Sally Rowlette’s husband recalls last kiss goodnight to children

Mother who died after birth ‘never suffered from any illness prior to her death’

On the night that Sally Rowlette left for Sligo hospital to have her fourth baby she went into her other children's bedrooms, kissed them goodbye and told them she would see them the following day.

Her husband Sean was emotional as he recalled her last day at home.

They moved their two year old into another room in preparation for the arrival of the new baby. The family had dinner together before Sally put the kids to bed.

The jury was told that Sean and Sally Rowlette had been childhood sweethearts who met at Easkey Vocational School where Sally was a year behind her future husband. After dating for nine years, they married.


Mr Rowlette recalled that his wife gave up work to work fulltime in the home. “She was a wonderful wife and a wonderful mother to our children. Sally had been very healthy and “never suffered from any illness prior to her death”.

He said she did have severe pain before going into labour with her second child but they were told that this was caused by kidney stones, which probably passed during labour.

Sally was sent to ICU for 24 hours after this birth but they were told this was for observation. His wife had high blood pressure but nothing else.

“At no point were we told not to have more children or that there were any increased risks associated with this,” he said.

During her fourth pregnancy, Sally was told that she was in good health at all antenatal appointments, he said. The only cause for concern was that the baby would have a cleft lip and would require surgery at three months,he said.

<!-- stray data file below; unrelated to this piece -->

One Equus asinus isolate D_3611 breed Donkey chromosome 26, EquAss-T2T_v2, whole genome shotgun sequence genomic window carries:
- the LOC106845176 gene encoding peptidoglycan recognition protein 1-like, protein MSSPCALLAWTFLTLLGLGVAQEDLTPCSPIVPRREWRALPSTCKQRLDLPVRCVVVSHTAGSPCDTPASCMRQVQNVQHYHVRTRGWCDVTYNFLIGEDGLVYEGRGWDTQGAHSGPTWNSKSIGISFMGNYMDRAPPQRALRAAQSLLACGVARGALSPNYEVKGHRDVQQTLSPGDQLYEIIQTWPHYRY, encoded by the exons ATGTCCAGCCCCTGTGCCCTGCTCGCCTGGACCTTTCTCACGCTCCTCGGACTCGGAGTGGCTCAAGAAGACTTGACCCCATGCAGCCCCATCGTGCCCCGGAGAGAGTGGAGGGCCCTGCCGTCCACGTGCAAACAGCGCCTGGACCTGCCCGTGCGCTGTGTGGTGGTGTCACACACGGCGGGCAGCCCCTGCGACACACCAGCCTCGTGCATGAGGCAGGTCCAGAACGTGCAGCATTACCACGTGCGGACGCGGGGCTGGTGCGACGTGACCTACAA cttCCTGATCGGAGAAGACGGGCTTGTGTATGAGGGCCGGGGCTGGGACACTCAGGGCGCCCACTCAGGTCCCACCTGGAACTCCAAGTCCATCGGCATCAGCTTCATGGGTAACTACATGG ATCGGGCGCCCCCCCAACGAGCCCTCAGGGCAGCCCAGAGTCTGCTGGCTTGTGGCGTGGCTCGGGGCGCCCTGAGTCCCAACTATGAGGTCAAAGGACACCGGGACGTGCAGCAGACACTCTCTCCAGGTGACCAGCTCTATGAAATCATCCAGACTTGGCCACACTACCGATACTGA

Mr Rowlette recalled that Sally woke him at 11.30pm and told him she was having cramps and contractions. They chatted in bed with a cup of tea and an hour later when the contractions became more frequent and they called the babysitter .”

Sally went into each of the kids’ bedrooms and kissed them and told them that she would see them tomorrow”.

Mr Rowlette said his wife was very calm on the way to Sligo hospital and talked about the kids on the way , “telling me how to look after them while she was in hospital” .

He said he struggled to fill his wife’s shoes. “I have had to learn to cook. I find it very difficult to take care of the kids”. It was hard to answer the children’s questions about Sally without breaking down.

They were curious about her .They had pictures of her beside their beds and say goodnight to her every night. He and Sally had agreed to call the baby Shauna but, after what happened , “Sally” seemed the most appropriate name.

Events like Christmas and birthdays were always tinged with sadness, because Sally should be there to share in them. Mr Rowlette said he had many questions “and I feel that I owe it to my family and to other families to press for answers so that they will not go through the same ordeal”.

The inquest before coroner Eamon MacGowan is continuing.

Marese McDonagh

Marese McDonagh

Marese McDonagh, a contributor to The Irish Times, reports from the northwest of Ireland